Do we need a point system? We cannot avoid it.

My sense is that a point system will only incrementally alter permanent immigration flows from their existing structure. But it will add transparency, and – I expect – make the system more predictable, and therefore more legitimate.
We need more workers at both the highly skilled (engineers) and low skilled (nursing home aides) levels. A point system is a partial solution to making the flow of high skilled workers into the country more transparent. It makes public policy more explicit. And it is part of a larger context of global workflows, wherein millions of skilled American jobs are being exported thanks in large measure to advances in information technology.
Per the New York Times, “The Migration Policy Institute, a nonpartisan research center, analyzed the likely effects of the Senate bill by examining Census Bureau data. It reached these conclusions”:
¶Immigrants from many Asian countries would do well. In the last 15 years, more than three-fourths of immigrants from India, and more than half of those from China, the Philippines and South Korea had bachelor’s degrees or higher. Most immigrants from India and the Philippines report speaking English well.
¶Immigrants from Latin America would “face more difficulties” in getting green cards. More than 40 percent of recent immigrants from this region are in the preferred age range, 25 to 39, but many lack educational credentials and English language skills. More than 60 percent of adult immigrants from Mexico have not completed high school. Just 5 percent have college degrees. Only 15 percent of recent Mexican immigrants are proficient in English.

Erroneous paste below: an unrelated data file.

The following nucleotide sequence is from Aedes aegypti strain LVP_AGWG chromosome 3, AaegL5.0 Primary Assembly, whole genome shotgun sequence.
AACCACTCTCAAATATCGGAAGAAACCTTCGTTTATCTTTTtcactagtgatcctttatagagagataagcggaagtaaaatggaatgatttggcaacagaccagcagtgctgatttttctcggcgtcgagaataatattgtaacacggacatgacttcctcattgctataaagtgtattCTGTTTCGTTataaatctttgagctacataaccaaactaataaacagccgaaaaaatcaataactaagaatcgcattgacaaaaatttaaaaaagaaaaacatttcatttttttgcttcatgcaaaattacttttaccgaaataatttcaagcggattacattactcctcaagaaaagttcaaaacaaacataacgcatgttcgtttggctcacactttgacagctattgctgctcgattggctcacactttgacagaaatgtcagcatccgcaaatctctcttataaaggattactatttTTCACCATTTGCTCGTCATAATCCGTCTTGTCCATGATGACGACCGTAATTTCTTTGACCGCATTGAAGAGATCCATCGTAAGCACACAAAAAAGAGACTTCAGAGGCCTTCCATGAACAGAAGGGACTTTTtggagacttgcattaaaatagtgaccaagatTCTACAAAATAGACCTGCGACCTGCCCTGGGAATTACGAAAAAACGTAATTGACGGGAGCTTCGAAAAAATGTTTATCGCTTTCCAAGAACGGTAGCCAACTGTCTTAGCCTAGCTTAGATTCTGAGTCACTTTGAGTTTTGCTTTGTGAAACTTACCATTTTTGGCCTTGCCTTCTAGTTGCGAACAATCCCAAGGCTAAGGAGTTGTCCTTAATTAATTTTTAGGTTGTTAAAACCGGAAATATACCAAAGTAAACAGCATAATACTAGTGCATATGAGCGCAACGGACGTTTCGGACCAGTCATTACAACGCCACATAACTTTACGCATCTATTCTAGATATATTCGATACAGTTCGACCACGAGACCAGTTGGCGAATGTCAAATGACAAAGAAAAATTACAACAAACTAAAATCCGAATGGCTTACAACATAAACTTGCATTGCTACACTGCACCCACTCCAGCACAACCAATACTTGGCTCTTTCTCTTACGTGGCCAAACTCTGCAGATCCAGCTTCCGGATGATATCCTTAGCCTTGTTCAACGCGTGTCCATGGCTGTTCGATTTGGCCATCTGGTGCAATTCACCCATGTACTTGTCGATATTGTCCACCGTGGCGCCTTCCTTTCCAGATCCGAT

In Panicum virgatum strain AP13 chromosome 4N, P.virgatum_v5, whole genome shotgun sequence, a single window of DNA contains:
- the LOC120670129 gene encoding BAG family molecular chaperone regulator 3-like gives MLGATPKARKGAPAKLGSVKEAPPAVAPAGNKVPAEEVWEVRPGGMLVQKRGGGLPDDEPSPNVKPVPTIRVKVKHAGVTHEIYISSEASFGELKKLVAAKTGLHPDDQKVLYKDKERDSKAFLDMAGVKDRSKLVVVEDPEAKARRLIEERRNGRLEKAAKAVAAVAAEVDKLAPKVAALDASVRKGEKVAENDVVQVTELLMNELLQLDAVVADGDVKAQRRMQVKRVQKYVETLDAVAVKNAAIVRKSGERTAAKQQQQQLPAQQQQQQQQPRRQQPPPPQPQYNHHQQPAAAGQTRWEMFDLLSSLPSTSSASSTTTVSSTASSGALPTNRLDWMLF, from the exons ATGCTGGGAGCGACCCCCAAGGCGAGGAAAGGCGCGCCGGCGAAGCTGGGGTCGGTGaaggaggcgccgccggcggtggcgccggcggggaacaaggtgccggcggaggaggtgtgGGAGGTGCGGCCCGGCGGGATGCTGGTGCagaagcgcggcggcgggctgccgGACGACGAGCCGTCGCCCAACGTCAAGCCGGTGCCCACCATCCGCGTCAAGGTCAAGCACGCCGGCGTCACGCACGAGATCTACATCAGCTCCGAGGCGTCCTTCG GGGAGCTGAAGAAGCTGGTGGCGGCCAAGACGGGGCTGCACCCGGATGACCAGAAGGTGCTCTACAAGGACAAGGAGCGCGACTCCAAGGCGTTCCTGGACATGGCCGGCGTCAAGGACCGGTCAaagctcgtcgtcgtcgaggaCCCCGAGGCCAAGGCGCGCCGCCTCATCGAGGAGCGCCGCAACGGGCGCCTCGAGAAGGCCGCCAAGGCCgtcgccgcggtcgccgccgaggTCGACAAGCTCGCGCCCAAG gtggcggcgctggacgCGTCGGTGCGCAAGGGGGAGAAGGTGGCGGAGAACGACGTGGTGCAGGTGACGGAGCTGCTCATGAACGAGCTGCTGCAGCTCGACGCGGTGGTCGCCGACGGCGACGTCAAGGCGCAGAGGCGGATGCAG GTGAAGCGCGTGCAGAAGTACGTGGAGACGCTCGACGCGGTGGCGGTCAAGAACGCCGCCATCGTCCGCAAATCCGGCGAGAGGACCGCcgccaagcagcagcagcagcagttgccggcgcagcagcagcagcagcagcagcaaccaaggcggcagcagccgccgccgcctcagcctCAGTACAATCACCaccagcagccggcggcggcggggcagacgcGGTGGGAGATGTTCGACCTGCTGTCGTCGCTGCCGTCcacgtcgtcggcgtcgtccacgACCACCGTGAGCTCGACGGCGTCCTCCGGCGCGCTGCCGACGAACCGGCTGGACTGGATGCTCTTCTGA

¶The United States has received comparatively few immigrants from Africa, but many of them have characteristics that would help them earn points.
About two-fifths of recent African immigrants are in the preferred age group. Two-thirds are proficient in English. And 38 percent have a bachelor’s or higher degree.
According to the Times,
An applicant could receive a maximum of 100 points. Up to 75 points would be allocated for job skills and education, with 15 for English-language proficiency and 10 for family ties.
The criteria favor professionals with graduate degrees in science, technology, engineering and mathematics. But the point system would also reward people who work in 30 “high demand” occupations, like home health care and food service.
Spouses and minor children of United States citizens would still be allowed to immigrate without limits. But siblings and adult children of citizens and lawful permanent residents would be subject to the point system. They could get a maximum of 10 points for family ties, provided they had already earned 55 points for job skills, education and English language ability.
Under the bill, Congress would set the number of points for each attribute. The selection criteria could not be changed for 14 years. Decisions on individual cases would be within the “sole and unreviewable discretion” of the secretary of homeland security.

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